Updated: February 3, 2014 3:55PM
The area around the east end of 87th Street is a story that will live on in the new year. It’s a test site for access and use in the modern urban wilds.
That’s because of the dozens of birders coming to see the multiple snowy owls on the breakwalls of Calumet Harbor from the shoreline of Chicago Park District Park No. 523 and the hundreds of perch fishermen fishing the hottest new spot along the slip north of 87th.
With a rare real winter settling in, perch fishermen are trying techniques to release undersized fish on the iced-in slip, from Jim Saksa using an extension net to a fisherman using PVC pipe to aim tiny perch toward holes punched in the ice.
That’s just one of the modern issues encapsulated there: private property along the water’s edge (only the tip of the slip is parkland), litter, parking, access and conversion of former industrial land to wild uses.
Other wild stories from 2013 will live on in the coming year.
† In Illinois, the question about how to manage the deer hunt is more than a wildlife issue; it’s a political pothole in a year with a gubernatorial election. A historic 25 percent drop in firearm harvest — the largest outdoor activity in Illinois — needs more than lip service. Changes will come before November.
† We teeter on the edge of state wildlife professionals needing to formalize a response to the wolves, cougars and black bears arriving in or passing through Illinois.
† The latest irruption of snowy owls is historic. Though irruptions come every few years, this one is notable because it intersects with the explosion in social media. The social-media aspect in this irruption is as historic as the snowy owls themselves.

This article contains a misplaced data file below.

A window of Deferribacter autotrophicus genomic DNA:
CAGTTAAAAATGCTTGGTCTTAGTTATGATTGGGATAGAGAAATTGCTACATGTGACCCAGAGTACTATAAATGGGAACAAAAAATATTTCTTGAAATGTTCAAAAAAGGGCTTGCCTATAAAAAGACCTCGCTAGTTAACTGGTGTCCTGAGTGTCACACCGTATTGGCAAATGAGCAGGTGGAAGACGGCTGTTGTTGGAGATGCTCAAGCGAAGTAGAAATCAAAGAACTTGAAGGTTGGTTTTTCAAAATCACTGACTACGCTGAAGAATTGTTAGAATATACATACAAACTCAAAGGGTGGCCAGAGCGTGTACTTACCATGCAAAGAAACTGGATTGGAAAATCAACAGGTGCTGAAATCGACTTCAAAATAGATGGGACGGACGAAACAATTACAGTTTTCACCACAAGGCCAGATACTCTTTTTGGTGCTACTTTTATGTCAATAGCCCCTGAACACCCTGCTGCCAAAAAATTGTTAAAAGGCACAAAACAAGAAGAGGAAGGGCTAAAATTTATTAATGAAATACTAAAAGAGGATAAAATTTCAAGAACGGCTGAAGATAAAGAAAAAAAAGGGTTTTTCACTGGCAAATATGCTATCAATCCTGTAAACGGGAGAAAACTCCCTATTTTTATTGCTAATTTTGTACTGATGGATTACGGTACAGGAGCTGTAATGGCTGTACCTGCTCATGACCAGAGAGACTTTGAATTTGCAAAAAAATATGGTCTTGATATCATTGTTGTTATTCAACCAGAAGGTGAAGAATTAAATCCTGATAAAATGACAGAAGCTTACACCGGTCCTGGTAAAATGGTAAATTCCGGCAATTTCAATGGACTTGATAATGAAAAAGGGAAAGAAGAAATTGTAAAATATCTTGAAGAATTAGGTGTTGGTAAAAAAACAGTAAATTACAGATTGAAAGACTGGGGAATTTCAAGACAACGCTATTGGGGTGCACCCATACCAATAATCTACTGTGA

† Bald eagles have trended toward the passe in recent years. The days of having to trek to Starved Rock or the Mississippi or Wisconsin rivers to see concentrations of eagles are gone. They regularly are seen along the Calumet system, even nesting in Chicago and along the Little Cal. Dozens have been documented this winter in the open-water spots along the Fox River in the western suburbs.
† One of the side benefits to the modern world is an increased production of and access to wild art. The one that most touched me this year was George Desort’s ‘‘Fifty Lakes, One Island’’ documentary about Isle Royale. DVDs are available at fiftylakesoneisland.com.
I came to a greater appreciation of art and photography around Chicago outdoors in the last year through Larry Green, Bill Peak, Mike Lewandowski, Ken Gortowski, Gary Soper and Carl Vizzone. I’ve had preliminary discussions with a gallery owner about an exhibit of local wildlife art.
Bringing art and Chicago wilds together would make my year.
Harvest figures for the first antlerless deer season aren’t available. I am curious about whether harvest will be down. Will hunters self-regulate? When they’re available, harvest totals will be posted at Stray Casts (voices.suntimes.com/category/sports/stray-casts).
The Cubs’ rebuild feels like deer management in Illinois: threads of too many interests.